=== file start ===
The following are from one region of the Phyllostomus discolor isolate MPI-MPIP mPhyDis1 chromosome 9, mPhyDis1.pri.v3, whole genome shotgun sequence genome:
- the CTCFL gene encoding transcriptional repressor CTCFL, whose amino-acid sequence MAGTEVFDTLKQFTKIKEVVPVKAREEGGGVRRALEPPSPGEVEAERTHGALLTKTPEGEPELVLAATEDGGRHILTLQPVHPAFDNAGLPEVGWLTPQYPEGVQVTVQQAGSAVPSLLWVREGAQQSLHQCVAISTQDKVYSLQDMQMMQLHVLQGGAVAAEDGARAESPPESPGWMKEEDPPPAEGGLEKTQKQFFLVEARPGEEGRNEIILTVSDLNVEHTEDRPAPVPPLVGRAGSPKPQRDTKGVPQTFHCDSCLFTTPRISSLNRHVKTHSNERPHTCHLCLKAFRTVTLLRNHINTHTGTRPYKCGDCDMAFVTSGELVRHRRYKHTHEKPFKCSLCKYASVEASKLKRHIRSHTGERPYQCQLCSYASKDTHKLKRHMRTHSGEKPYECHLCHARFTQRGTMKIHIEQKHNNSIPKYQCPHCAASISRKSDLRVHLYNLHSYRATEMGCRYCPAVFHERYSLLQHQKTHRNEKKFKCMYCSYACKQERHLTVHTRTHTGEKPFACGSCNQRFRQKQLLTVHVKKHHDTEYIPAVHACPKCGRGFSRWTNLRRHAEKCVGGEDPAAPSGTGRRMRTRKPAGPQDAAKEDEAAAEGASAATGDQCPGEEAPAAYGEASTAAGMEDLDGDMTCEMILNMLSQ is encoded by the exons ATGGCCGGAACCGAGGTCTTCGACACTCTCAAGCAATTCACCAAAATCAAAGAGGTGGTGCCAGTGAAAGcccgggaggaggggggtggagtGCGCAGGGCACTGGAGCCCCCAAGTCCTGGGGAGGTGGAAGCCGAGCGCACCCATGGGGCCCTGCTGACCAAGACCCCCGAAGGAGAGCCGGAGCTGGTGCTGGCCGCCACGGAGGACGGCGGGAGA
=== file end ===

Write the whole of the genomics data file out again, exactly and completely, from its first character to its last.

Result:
The following are from one region of the Phyllostomus discolor isolate MPI-MPIP mPhyDis1 chromosome 9, mPhyDis1.pri.v3, whole genome shotgun sequence genome:
- the CTCFL gene encoding transcriptional repressor CTCFL, whose amino-acid sequence MAGTEVFDTLKQFTKIKEVVPVKAREEGGGVRRALEPPSPGEVEAERTHGALLTKTPEGEPELVLAATEDGGRHILTLQPVHPAFDNAGLPEVGWLTPQYPEGVQVTVQQAGSAVPSLLWVREGAQQSLHQCVAISTQDKVYSLQDMQMMQLHVLQGGAVAAEDGARAESPPESPGWMKEEDPPPAEGGLEKTQKQFFLVEARPGEEGRNEIILTVSDLNVEHTEDRPAPVPPLVGRAGSPKPQRDTKGVPQTFHCDSCLFTTPRISSLNRHVKTHSNERPHTCHLCLKAFRTVTLLRNHINTHTGTRPYKCGDCDMAFVTSGELVRHRRYKHTHEKPFKCSLCKYASVEASKLKRHIRSHTGERPYQCQLCSYASKDTHKLKRHMRTHSGEKPYECHLCHARFTQRGTMKIHIEQKHNNSIPKYQCPHCAASISRKSDLRVHLYNLHSYRATEMGCRYCPAVFHERYSLLQHQKTHRNEKKFKCMYCSYACKQERHLTVHTRTHTGEKPFACGSCNQRFRQKQLLTVHVKKHHDTEYIPAVHACPKCGRGFSRWTNLRRHAEKCVGGEDPAAPSGTGRRMRTRKPAGPQDAAKEDEAAAEGASAATGDQCPGEEAPAAYGEASTAAGMEDLDGDMTCEMILNMLSQ is encoded by the exons ATGGCCGGAACCGAGGTCTTCGACACTCTCAAGCAATTCACCAAAATCAAAGAGGTGGTGCCAGTGAAAGcccgggaggaggggggtggagtGCGCAGGGCACTGGAGCCCCCAAGTCCTGGGGAGGTGGAAGCCGAGCGCACCCATGGGGCCCTGCTGACCAAGACCCCCGAAGGAGAGCCGGAGCTGGTGCTGGCCGCCACGGAGGACGGCGGGAGA